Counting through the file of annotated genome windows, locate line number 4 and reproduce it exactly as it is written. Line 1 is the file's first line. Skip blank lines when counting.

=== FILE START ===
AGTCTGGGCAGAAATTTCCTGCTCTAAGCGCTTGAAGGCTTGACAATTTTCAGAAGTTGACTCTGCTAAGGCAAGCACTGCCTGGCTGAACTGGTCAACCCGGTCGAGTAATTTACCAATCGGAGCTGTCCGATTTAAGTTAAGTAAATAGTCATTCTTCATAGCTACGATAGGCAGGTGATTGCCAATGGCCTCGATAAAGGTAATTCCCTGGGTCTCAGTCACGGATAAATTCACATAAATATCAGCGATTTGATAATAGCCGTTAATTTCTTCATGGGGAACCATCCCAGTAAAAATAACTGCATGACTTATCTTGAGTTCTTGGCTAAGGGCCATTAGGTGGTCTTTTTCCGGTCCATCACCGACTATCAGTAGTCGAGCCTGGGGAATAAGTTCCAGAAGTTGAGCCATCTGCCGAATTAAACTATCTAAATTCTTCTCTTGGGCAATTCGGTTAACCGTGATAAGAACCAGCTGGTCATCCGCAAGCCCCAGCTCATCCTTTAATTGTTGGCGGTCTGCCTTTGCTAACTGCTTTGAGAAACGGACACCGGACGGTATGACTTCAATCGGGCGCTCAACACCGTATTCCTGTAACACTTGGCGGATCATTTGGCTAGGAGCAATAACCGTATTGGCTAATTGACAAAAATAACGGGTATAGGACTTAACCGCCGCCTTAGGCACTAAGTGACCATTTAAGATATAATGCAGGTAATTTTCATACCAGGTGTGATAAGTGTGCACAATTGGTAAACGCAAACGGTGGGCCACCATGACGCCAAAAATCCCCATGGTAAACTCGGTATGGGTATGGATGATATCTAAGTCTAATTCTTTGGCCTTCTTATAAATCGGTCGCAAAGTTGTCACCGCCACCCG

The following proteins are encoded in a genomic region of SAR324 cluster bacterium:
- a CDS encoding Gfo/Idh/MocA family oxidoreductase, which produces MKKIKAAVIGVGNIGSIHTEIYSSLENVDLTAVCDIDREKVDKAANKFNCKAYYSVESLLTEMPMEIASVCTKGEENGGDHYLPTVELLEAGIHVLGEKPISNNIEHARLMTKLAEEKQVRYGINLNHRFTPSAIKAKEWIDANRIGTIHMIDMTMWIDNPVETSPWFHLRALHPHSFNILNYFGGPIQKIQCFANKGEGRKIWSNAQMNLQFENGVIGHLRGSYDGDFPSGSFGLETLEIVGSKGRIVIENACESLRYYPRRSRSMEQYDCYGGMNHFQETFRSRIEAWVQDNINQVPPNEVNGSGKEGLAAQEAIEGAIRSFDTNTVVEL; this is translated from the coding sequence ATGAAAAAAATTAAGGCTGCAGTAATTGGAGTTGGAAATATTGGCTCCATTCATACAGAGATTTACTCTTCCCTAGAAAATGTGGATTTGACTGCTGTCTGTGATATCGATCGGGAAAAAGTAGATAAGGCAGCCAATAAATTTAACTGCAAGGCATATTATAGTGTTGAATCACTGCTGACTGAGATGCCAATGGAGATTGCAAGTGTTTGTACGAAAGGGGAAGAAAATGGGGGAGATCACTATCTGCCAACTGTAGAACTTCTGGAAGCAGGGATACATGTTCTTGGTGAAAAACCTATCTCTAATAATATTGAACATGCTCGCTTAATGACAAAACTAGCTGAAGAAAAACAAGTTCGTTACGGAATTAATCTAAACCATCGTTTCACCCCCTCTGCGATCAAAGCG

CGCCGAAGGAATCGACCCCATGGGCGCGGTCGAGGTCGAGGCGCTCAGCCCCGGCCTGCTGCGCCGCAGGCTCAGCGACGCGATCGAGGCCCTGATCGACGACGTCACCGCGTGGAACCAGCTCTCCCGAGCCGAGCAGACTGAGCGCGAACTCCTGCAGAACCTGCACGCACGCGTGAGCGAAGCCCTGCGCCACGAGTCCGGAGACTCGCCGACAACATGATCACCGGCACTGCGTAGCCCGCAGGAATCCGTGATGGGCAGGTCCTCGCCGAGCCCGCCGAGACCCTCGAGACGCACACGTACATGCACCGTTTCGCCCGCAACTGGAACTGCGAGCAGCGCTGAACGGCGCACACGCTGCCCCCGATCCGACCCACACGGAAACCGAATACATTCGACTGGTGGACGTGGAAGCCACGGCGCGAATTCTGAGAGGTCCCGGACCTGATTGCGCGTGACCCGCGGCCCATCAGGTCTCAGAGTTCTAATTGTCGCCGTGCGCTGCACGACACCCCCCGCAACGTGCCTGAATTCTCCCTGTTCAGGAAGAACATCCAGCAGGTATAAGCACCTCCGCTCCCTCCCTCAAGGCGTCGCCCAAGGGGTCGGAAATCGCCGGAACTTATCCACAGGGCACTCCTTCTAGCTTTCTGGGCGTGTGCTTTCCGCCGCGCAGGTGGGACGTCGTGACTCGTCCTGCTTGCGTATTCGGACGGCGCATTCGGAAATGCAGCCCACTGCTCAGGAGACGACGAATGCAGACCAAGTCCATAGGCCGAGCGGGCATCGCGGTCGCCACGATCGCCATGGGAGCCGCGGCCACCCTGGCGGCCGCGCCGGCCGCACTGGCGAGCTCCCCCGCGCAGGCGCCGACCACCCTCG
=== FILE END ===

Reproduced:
CGCCGAAGGAATCGACCCCATGGGCGCGGTCGAGGTCGAGGCGCTCAGCCCCGGCCTGCTGCGCCGCAGGCTCAGCGACGCGATCGAGGCCCTGATCGACGACGTCACCGCGTGGAACCAGCTCTCCCGAGCCGAGCAGACTGAGCGCGAACTCCTGCAGAACCTGCACGCACGCGTGAGCGAAGCCCTGCGCCACGAGTCCGGAGACTCGCCGACAACATGATCACCGGCACTGCGTAGCCCGCAGGAATCCGTGATGGGCAGGTCCTCGCCGAGCCCGCCGAGACCCTCGAGACGCACACGTACATGCACCGTTTCGCCCGCAACTGGAACTGCGAGCAGCGCTGAACGGCGCACACGCTGCCCCCGATCCGACCCACACGGAAACCGAATACATTCGACTGGTGGACGTGGAAGCCACGGCGCGAATTCTGAGAGGTCCCGGACCTGATTGCGCGTGACCCGCGGCCCATCAGGTCTCAGAGTTCTAATTGTCGCCGTGCGCTGCACGACACCCCCCGCAACGTGCCTGAATTCTCCCTGTTCAGGAAGAACATCCAGCAGGTATAAGCACCTCCGCTCCCTCCCTCAAGGCGTCGCCCAAGGGGTCGGAAATCGCCGGAACTTATCCACAGGGCACTCCTTCTAGCTTTCTGGGCGTGTGCTTTCCGCCGCGCAGGTGGGACGTCGTGACTCGTCCTGCTTGCGTATTCGGACGGCGCATTCGGAAATGCAGCCCACTGCTCAGGAGACGACGAATGCAGACCAAGTCCATAGGCCGAGCGGGCATCGCGGTCGCCACGATCGCCATGGGAGCCGCGGCCACCCTGGCGGCCGCGCCGGCCGCACTGGCGAGCTCCCCCGCGCAGGCGCCGACCACCCTCG